I was inspired by Rhiannon McGavin this afternoon to tackle my poetry shelf gone ary, to the tune of Aimee Nezhukumatathil vs. the Garden, on the VS podcast. I loved it. Hearing Aimee's voice made me love her poetry more and more. Such sweetness and generosity flows from this podcast. If you like poetry or words at all, I highly suggest it.
As for my shelf, here's the deal. I work at a library and enjoy minimalism, and thus rarely buy books. However, I do buy 3 types of books: poetry, comics, and books from author events, and I try to write about the occasion on a post it note to keep in the book, as I love getting poetry, zines, or comics on vacation or an occasion. I quite love documenting this, because it equips me to remember stealing a book from the English Department when I turned in my last final ever, and decided I was owed at least one nice thing for free, or a coworker slipping a perfect book into my life midmeeting, or curling up on the floor of a bookstore across the country, overwhelmed with words. I love that. Anyhoo, the poetry section was shelved normally, and there was absolutely no room for any more. And we know I will continue to buy books. That, and the mountainous stack in front of it has been stressing me out.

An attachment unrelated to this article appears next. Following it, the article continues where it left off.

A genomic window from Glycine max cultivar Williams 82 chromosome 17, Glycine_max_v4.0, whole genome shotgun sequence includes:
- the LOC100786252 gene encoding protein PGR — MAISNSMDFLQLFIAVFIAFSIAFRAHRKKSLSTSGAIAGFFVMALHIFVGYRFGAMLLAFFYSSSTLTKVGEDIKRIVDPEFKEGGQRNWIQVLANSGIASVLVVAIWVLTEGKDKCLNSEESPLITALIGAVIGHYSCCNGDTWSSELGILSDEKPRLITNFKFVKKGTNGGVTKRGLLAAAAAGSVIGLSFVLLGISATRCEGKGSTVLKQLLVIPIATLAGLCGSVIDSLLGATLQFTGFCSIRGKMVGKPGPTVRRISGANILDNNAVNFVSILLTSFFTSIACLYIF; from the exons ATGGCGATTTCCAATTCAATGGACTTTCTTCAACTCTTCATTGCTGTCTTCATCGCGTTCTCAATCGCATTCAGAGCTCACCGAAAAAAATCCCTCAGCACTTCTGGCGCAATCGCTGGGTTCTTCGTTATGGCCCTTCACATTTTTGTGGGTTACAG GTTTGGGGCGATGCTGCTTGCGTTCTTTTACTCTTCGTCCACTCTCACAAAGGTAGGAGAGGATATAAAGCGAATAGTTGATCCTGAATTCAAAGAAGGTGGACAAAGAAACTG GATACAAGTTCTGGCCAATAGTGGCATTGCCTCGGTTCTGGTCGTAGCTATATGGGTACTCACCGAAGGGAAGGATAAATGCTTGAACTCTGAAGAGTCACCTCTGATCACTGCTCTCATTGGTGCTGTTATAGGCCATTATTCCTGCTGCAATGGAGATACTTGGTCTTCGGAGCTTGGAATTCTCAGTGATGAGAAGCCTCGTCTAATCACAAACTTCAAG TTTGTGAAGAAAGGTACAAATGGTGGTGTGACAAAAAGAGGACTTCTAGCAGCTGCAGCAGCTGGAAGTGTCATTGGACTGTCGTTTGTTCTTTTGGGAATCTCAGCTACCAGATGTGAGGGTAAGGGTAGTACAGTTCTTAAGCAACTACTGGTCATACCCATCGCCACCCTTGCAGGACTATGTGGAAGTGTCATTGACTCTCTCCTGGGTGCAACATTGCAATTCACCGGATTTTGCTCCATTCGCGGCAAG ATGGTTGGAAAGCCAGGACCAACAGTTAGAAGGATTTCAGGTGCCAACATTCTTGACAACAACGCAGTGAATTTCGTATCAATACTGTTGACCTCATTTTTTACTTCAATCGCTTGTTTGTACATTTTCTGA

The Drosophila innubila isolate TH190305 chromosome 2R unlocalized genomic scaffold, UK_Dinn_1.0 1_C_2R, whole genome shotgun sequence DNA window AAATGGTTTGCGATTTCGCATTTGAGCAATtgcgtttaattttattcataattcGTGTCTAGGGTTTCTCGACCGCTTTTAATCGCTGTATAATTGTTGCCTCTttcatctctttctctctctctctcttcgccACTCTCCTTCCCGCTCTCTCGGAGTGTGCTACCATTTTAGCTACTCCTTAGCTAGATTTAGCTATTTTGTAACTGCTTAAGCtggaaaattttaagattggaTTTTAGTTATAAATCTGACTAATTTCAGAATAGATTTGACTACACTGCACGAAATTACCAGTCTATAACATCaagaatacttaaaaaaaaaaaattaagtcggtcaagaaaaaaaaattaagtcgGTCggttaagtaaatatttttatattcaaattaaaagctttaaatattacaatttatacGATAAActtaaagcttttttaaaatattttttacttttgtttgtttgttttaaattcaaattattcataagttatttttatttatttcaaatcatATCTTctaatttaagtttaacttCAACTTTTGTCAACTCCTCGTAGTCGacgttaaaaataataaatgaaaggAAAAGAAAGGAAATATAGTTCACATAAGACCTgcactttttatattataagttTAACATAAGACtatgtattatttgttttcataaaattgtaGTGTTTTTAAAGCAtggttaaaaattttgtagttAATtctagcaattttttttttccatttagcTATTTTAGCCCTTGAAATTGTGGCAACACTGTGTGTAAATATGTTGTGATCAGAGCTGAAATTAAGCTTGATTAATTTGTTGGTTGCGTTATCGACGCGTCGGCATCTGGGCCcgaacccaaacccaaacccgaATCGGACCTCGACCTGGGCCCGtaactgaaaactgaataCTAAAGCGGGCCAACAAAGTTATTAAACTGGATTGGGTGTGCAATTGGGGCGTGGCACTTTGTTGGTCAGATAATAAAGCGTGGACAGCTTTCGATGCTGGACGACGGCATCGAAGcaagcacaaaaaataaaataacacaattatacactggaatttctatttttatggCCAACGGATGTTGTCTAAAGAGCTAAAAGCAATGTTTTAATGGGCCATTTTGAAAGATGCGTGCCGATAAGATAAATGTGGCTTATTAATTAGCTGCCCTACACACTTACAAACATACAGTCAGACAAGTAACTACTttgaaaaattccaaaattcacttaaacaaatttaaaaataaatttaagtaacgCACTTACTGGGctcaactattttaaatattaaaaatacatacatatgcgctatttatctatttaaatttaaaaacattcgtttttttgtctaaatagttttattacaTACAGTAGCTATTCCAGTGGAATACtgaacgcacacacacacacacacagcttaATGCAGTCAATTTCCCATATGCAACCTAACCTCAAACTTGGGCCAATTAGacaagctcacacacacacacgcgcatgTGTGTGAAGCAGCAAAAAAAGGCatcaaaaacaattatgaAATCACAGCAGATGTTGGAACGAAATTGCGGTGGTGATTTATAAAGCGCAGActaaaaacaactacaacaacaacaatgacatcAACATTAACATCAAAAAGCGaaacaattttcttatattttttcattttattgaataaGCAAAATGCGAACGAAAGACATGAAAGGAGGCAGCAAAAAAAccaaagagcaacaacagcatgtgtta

Inspired further by Rhiannon, I flipped the stack, kept it in alphabetical order, and further sorted what I have and haven't read fully (the stack obscuring some comics are either too long to fit, a few of my issues of Poetry, and just a bit of my to-read stack... oh I have so many, piled all over. Just wait till you see the shelf dedicated to books about poetry. And anthologies. I have yet to tackle my bedside table too. Sigh.) I kept a jar of Los Angeles shells, origami flowers, and vintage typewriter ribbon cases out, but this time, they're not squashed behind a stack of books!